MARINE CORPS AIR STATION BEAUFORT, S.C. -- Schools aboard Laurel Bay family housing held an opening ceremony for the new school year at Middleton S. Elliott Elementary School, Aug. 10.
The ceremony was held to welcome staff and faculty back from summer vacation while looking forward to the new school year. Teachers from Charles F. Bolden Elementary/Middle School, Robert E. Galer Elementary School, and Middleton S. Elliott Elementary School were all present at the event.
“I could not be more proud and excited to start this new school year with this amazing group of teachers,” said Dr. Samantha Ingram, the superintendent of schools on Laurel Bay.
The ceremony began with a demonstration from the Marine Corps Air Station Beaufort Color Guard. The national anthem was then played by George Ulmer, a music teacher at Elliot Elementary, followed by the invocation from Cmdr. William J. Holiman, the chaplain with MCAS Beaufort.
The commanding officer and executive officer of MCAS Beaufort, Colonel Peter D. Buck and Lt. Col. Sean D. Henrickson, attended the opening ceremony to show the Laurel Bay schools support from the air station.
“Our schools are a crucial part of the community here in Beaufort,” said Buck
A short video was played of service members surprising their children at school by reuniting with them upon their return from a deployment. The video served to remind the staff of how important their work is to the military community.
Every year, the faculty of the three schools has a common theme that they base their curriculum on. This year, the common educational theme is question, understand, educate and strive for excellence together, or QUEST.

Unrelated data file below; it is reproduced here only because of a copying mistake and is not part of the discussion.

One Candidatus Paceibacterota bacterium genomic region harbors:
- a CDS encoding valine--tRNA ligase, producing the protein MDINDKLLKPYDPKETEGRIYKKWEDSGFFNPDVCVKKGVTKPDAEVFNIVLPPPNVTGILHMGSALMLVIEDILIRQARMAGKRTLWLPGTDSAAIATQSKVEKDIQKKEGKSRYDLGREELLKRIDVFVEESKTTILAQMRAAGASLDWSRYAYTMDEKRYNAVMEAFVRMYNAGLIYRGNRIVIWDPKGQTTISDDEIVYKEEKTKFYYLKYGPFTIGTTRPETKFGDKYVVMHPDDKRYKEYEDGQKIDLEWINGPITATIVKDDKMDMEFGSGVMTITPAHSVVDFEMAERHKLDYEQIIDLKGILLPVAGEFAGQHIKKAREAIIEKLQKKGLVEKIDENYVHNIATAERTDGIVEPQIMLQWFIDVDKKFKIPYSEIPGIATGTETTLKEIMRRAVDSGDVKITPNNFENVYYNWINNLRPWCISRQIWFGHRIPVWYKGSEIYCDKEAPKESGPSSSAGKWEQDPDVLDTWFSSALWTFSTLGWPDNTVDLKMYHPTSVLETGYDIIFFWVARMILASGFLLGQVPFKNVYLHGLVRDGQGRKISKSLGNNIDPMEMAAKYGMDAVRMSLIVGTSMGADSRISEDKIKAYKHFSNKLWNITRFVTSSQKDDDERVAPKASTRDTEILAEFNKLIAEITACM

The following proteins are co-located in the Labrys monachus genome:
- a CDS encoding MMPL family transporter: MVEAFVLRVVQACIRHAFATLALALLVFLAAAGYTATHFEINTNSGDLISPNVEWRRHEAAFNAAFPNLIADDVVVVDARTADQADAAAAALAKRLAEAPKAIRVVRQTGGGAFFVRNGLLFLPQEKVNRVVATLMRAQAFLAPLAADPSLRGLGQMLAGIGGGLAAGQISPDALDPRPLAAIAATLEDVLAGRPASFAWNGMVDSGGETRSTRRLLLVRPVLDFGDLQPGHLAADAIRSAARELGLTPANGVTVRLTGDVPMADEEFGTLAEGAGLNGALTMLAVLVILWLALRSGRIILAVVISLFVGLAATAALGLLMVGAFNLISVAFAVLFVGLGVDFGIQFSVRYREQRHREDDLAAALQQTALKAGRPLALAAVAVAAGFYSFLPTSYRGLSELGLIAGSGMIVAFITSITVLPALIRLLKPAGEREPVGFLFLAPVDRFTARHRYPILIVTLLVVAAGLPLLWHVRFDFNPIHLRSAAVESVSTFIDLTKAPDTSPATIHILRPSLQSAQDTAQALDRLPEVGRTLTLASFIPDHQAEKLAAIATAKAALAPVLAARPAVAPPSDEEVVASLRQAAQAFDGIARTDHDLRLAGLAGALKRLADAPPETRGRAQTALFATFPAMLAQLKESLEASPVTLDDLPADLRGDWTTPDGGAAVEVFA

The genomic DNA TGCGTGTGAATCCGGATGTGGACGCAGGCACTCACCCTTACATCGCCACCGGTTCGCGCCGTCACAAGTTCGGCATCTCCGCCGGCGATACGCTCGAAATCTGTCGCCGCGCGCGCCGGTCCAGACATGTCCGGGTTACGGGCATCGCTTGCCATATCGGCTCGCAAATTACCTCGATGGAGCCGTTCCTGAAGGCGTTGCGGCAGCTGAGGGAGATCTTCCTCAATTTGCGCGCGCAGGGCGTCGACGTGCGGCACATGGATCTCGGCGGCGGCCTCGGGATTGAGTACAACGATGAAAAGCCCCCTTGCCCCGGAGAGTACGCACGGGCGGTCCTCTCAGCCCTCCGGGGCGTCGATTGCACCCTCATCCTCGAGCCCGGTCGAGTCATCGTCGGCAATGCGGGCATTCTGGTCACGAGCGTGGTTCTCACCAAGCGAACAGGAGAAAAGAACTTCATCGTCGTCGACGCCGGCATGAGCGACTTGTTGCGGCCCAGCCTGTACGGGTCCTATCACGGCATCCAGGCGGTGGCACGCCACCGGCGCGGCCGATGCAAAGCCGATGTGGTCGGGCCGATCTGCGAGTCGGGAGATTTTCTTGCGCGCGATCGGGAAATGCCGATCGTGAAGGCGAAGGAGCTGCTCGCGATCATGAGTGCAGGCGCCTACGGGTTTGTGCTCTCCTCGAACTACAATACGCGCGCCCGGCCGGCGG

“QUEST requires our students to problem solve, show creativity, and think critically,” said Ingram. In the upcoming year, teachers will incorporate QUEST into their lessons and continue to give students a unique perspective on the world.
Last year’s theme was Navigating Success in the 21st Century and beyond, said Buck. Teachers designed their classes around emerging technology and empowering students to use it to their advantage.
One program taught students from Galer Elementary how to use modern communication technology to collaborate with students from another state, said Ingram. Students used internet based software to establish relationships and complete projects with students in Quantico, Va.
Another program to align with last year’s theme is a curriculum that combines science, technology, engineering and mathematics, known as STEM. Students in STEM learn how to apply these subjects in everyday life.
“It definitely promotes problem solving,” said Javier Graham, STEM coordinator at Bolden Elementary. “We want these students to figure out solutions on their own.”
Last school year, students in the STEM program were introduced to the fundamentals of engineering by working together to build and program basic robotic structures, using them to move and knock down small objects.
They also used math and science to create working models of “moon buggies” out of common office supplies such as pencils, construction paper, masking tape and bottle caps. “I’m proud to say that our schools have delivered on the theme,” said Buck. “Thank you so much for your hard work this past year.”
Ingram also thanked the teachers for their efforts and accomplishments in keeping with the vision of the educational goals of military children here. She emphasized the importance of the preparation of the students in this day and age.
“You stepped up to the challenge. You are preparing these children for the opportunities of today’s world,” said Ingram.
Laurel Bay houses more than 6,000 military personnel, dependents and retirees. All three schools are located on Laurel Bay and serve to educate military children and support their families.